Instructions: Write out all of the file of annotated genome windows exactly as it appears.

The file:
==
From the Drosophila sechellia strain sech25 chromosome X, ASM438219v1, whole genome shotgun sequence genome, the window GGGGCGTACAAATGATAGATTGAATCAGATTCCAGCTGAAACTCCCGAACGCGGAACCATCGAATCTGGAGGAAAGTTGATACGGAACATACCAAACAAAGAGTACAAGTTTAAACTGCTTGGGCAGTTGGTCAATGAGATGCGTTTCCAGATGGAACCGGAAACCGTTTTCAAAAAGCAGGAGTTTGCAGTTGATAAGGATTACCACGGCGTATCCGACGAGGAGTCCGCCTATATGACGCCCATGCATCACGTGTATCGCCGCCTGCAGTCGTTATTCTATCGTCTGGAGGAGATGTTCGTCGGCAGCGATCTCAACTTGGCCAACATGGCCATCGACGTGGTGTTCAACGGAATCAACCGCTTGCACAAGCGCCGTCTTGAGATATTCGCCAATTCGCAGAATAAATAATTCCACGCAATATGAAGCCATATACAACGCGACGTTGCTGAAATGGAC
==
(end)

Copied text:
From the Drosophila sechellia strain sech25 chromosome X, ASM438219v1, whole genome shotgun sequence genome, the window GGGGCGTACAAATGATAGATTGAATCAGATTCCAGCTGAAACTCCCGAACGCGGAACCATCGAATCTGGAGGAAAGTTGATACGGAACATACCAAACAAAGAGTACAAGTTTAAACTGCTTGGGCAGTTGGTCAATGAGATGCGTTTCCAGATGGAACCGGAAACCGTTTTCAAAAAGCAGGAGTTTGCAGTTGATAAGGATTACCACGGCGTATCCGACGAGGAGTCCGCCTATATGACGCCCATGCATCACGTGTATCGCCGCCTGCAGTCGTTATTCTATCGTCTGGAGGAGATGTTCGTCGGCAGCGATCTCAACTTGGCCAACATGGCCATCGACGTGGTGTTCAACGGAATCAACCGCTTGCACAAGCGCCGTCTTGAGATATTCGCCAATTCGCAGAATAAATAATTCCACGCAATATGAAGCCATATACAACGCGACGTTGCTGAAATGGAC